As the 10th annual Treasure Island Music Festival approaches this weekend, the event's founding fathers from Another Planet Entertainment and Noise Pop find themselves caught between twin instincts to which longtime festival goers will be able to relate. Those are a desire look back on a decade of music on the island, as this year's show will be the last held at the unique location, and the drive to look forward, since the festival will relocate and continue next year.
While no new location has been finalized, Oakland will be on the horizon at this weekend's festival in more ways than one. Organizers announced a last minute change of location on the island itself, with the festival moving from its typical western perch and views of the San Francisco skyline to a point on the island's eastern shore that offers views of Oakland's cityscape instead. The change is due to the massive redevelopment project that will force the festival from the island completely next year, and organizers tell SFist that the symbolism isn't lost on them.
"I will tell you that we are looking both in Oakland and in San Francisco for next year, because the demographic of the Bay Area has changed considerably," Another Planet's Bryan Duquette tells SFist. Founded in 2003 by the former president and CEO of Bill Graham Presents, Another Planet is billed as "the only independent, locally owned and operated full service concert Production Company in the San Francisco Bay Area and Northern California." In 2008, APE helped to reopen the Fox Theater in Oakland where it remains the exclusive promoter. "With what we've done with the Fox, we feel that Oakland might just simply deserve this festival," Durquette went on. "We're strongly considering moving it there. This year, the view is going to be of the East Bay, and we're trying to play the East Bay up this year, but San Francisco is not out of the question." This year also marks the first that shuttles from the East Bay will take festival goers to the island, in addition to those that leave from Civic Center.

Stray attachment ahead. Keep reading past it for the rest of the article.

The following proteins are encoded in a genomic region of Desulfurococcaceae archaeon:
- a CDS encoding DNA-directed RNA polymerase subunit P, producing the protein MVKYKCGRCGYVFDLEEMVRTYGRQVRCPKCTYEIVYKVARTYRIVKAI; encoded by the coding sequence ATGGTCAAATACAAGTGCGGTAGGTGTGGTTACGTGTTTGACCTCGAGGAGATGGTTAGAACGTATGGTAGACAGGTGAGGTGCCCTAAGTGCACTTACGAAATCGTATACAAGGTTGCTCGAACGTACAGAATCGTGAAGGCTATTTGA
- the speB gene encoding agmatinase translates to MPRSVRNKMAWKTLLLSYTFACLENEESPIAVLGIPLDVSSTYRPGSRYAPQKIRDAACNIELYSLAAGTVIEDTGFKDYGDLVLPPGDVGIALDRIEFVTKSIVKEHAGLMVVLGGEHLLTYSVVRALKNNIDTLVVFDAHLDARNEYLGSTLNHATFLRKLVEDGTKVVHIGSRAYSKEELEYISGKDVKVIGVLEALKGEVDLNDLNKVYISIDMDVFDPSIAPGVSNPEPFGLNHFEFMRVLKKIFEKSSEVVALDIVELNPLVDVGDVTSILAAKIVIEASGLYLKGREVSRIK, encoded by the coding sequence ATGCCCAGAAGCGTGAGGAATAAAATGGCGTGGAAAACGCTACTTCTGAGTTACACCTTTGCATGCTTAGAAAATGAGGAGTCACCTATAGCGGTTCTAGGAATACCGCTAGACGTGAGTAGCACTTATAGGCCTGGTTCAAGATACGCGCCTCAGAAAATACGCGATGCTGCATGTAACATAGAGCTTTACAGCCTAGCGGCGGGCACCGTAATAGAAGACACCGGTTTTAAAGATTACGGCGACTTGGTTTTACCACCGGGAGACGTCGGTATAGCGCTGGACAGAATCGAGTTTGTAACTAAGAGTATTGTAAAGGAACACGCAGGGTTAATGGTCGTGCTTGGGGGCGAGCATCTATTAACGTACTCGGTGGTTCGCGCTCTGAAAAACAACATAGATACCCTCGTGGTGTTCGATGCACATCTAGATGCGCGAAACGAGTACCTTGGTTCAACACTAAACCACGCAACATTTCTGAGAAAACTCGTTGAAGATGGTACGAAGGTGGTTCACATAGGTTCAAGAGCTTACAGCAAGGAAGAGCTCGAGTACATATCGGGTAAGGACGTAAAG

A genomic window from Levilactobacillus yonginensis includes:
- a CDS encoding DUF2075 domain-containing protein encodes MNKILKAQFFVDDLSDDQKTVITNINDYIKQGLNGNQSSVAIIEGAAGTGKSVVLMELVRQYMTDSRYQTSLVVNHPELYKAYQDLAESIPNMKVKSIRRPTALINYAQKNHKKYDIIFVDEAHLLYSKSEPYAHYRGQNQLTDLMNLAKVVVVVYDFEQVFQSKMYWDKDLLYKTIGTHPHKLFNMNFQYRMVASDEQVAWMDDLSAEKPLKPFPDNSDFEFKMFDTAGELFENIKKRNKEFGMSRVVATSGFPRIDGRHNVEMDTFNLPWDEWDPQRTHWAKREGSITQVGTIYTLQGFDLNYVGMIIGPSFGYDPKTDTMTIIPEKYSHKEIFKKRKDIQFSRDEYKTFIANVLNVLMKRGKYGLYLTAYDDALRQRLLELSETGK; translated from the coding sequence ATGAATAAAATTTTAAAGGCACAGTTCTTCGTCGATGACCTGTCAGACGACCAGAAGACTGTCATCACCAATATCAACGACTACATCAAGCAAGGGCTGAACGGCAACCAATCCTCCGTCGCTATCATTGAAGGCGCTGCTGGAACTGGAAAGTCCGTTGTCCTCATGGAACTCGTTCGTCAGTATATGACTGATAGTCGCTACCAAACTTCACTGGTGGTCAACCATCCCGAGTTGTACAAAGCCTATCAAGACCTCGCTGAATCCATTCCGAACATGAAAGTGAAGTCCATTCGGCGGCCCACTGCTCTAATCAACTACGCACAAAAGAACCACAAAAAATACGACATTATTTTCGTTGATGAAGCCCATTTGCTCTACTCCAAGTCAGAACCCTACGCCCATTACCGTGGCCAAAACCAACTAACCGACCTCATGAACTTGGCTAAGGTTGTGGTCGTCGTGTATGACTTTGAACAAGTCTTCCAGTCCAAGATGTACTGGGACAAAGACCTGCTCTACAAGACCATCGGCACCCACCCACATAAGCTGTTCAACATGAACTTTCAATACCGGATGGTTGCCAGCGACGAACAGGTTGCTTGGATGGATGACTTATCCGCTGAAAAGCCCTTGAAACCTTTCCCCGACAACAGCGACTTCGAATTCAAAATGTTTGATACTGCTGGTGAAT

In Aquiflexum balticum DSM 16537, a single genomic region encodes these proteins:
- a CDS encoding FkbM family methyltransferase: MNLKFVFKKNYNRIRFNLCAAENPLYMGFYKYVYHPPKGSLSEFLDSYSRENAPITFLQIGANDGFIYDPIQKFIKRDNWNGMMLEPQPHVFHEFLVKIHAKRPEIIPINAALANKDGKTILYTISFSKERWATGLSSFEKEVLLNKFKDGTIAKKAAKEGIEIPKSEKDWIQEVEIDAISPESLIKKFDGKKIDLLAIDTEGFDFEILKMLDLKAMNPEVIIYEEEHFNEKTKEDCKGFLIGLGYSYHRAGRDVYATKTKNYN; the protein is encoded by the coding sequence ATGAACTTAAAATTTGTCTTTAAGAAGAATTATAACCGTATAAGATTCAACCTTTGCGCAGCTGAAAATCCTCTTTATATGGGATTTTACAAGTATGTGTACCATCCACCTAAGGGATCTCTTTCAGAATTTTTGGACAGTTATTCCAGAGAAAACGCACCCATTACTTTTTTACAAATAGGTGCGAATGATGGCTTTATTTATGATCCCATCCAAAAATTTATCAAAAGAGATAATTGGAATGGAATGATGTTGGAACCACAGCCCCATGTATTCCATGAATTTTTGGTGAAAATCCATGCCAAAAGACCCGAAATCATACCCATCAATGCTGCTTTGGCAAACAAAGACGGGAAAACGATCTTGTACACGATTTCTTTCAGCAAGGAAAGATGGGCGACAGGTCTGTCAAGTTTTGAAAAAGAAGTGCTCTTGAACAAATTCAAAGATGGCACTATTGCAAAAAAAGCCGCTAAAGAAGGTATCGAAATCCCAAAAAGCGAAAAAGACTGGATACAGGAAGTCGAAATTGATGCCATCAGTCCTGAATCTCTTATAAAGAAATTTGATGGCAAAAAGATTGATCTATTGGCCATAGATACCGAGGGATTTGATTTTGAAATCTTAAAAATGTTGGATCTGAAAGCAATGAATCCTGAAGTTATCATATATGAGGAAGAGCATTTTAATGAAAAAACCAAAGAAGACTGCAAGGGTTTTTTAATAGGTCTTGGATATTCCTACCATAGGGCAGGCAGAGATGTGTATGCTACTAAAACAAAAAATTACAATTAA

Treasure Island is often overshadowed, at least in terms of national recognition, by its younger sibling, Outside Lands Music Festival, also co-founded by Another Planet Entertainment (but not Noise Pop) in 2008. But for Duquette, the two yearly events are complementary. "They serve two different purposes, which is why I've always loved both festivals. But Treasure Island being the first — and more intimate, and more manageable — will always have a place in my heart. I love spending those two days out at that show: It feels, for lack of a better word, easy. It feels like everyone's in a good mood. It's just smaller, more intimate, and not as consuming."